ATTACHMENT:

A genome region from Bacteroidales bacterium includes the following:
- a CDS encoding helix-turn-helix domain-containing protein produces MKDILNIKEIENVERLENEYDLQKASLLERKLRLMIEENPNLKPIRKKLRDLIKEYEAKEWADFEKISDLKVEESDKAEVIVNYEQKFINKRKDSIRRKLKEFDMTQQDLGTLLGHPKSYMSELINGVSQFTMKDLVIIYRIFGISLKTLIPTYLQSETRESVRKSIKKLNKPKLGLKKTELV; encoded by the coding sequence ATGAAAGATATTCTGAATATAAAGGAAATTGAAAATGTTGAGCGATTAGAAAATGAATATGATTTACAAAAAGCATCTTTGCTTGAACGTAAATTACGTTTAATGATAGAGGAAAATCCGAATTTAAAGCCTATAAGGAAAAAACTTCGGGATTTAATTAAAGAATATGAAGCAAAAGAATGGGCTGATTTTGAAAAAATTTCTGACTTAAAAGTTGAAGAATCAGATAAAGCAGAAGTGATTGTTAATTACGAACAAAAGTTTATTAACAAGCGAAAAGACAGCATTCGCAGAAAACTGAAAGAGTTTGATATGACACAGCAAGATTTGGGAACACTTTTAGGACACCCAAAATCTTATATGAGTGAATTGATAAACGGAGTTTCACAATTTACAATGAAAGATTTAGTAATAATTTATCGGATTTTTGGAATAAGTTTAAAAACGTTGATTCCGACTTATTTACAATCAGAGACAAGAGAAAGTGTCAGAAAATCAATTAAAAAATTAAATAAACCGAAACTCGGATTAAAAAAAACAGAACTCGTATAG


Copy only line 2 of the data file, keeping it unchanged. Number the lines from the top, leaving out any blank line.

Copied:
- a CDS encoding helix-turn-helix domain-containing protein produces MKDILNIKEIENVERLENEYDLQKASLLERKLRLMIEENPNLKPIRKKLRDLIKEYEAKEWADFEKISDLKVEESDKAEVIVNYEQKFINKRKDSIRRKLKEFDMTQQDLGTLLGHPKSYMSELINGVSQFTMKDLVIIYRIFGISLKTLIPTYLQSETRESVRKSIKKLNKPKLGLKKTELV; encoded by the coding sequence ATGAAAGATATTCTGAATATAAAGGAAATTGAAAATGTTGAGCGATTAGAAAATGAATATGATTTACAAAAAGCATCTTTGCTTGAACGTAAATTACGTTTAATGATAGAGGAAAATCCGAATTTAAAGCCTATAAGGAAAAAACTTCGGGATTTAATTAAAGAATATGAAGCAAAAGAATGGGCTGATTTTGAAAAAATTTCTGACTTAAAAGTTGAAGAATCAGATAAAGCAGAAGTGATTGTTAATTACGAACAAAAGTTTATTAACAAGCGAAAAGACAGCATTCGCAGAAAACTGAAAGAGTTTGATATGACACAGCAAGATTTGGGAACACTTTTAGGACACCCAAAATCTTATATGAGTGAATTGATAAACGGAGTTTCACAATTTACAATGAAAGATTTAGTAATAATTTATCGGATTTTTGGAATAAGTTTAAAAACGTTGATTCCGACTTATTTACAATCAGAGACAAGAGAAAGTGTCAGAAAATCAATTAAAAAATTAAATAAACCGAAACTCGGATTAAAAAAAACAGAACTCGTATAG